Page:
Effect of Vertical Sleeve Gastrectomy in Melanocortin Receptor 4-Deficient Rats
6/10/2012 12:00:00 PM
6/10/2012 2:00:00 PM
, DENOVAN BEGG, SANNE ALTERS, GIJS VAN HAAFTEN, KAREN DURAN, DAVID A.. D'ALESSIO, CAREL LE ROUX, STEPHEN C. WOODS, DARLEEN A. SANDOVAL, ALEXANDRA F. BLAKEMORE, EDWIN CUPPEN, MIEKE VAN HAELST, RANDY J.. SEELEY,
Bariatric surgery is currently the most effective treatment for obesity. Vertical sleeve gastrectomy (VSG), a commonly applied bariatric procedure, involves surgically incising most of the volume of the stomach. In humans, partial loss of melanocortin receptor-4 (
) activity is the most common monogenic correlate of obesity regardless of lifestyle. At present it is unclear whether genetic alteration of MC4R signaling modulates the beneficial effects of VSG. Following VSG, we analyzed body weight, food intake, glucose sensitivity, and macronutrient preference of wild-type and MC4R-deficient (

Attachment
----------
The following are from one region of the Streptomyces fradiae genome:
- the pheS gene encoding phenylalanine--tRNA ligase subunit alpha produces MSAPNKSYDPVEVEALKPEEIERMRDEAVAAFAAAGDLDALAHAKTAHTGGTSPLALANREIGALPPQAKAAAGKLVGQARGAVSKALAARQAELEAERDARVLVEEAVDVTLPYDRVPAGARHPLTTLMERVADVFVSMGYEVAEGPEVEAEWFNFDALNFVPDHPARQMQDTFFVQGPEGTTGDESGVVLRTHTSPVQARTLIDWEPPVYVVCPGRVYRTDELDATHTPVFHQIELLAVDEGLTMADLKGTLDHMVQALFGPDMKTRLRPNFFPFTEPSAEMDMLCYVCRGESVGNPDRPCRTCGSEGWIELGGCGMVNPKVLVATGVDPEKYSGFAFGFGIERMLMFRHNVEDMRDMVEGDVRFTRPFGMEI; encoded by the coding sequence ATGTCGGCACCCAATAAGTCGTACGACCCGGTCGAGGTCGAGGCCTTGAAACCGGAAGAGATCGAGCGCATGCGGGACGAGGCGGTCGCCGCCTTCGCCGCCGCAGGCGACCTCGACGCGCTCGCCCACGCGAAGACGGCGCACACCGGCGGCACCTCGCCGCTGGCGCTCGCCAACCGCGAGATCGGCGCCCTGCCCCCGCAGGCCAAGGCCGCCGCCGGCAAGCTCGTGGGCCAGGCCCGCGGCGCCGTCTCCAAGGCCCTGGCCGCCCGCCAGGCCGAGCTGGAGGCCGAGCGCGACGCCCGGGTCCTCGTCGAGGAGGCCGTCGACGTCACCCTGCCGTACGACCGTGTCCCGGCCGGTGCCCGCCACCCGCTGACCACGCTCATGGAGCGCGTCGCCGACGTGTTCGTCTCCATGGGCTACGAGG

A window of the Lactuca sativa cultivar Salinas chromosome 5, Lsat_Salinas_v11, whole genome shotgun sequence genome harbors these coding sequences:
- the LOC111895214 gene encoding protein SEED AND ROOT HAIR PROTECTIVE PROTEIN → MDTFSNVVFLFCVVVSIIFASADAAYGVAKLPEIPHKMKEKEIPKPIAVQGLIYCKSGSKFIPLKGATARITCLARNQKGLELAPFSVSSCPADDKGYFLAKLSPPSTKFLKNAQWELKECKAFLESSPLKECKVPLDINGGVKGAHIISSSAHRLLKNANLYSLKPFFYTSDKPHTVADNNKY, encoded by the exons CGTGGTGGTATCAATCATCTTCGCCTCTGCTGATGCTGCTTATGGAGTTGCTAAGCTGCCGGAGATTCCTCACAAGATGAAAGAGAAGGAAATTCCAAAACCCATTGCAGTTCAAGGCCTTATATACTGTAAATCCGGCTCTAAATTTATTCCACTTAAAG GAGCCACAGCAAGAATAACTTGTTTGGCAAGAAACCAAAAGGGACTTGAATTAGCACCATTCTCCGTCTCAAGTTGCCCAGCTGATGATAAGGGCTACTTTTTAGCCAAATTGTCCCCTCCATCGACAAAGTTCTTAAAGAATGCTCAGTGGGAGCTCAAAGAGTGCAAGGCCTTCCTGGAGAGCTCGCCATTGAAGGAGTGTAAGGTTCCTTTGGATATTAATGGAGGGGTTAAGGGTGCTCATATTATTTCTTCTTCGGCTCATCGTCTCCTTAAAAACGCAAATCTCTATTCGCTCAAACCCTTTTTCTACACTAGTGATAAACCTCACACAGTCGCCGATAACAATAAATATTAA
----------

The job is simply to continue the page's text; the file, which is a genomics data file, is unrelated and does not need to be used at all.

) rats as compared to sham-operated controls. VSG reduced body weight and fat and improved glucose metabolism, and also shifted preference towards carbohydrates and away from fat. All of this occurred independently of MC4R function. In addition,
was resequenced in forty-six human subjects who underwent VSG. We observed common genetic variations in the coding sequence of
in five subjects. However, none of those variations affected the outcome of VSG. We conclude that the beneficial effect of VSG on body weight and glucose metabolism in rats is independent of MC4R function. Taken together, our rodent and human data suggest that humans with partial or full loss of MC4R may be good candidates for VSG.
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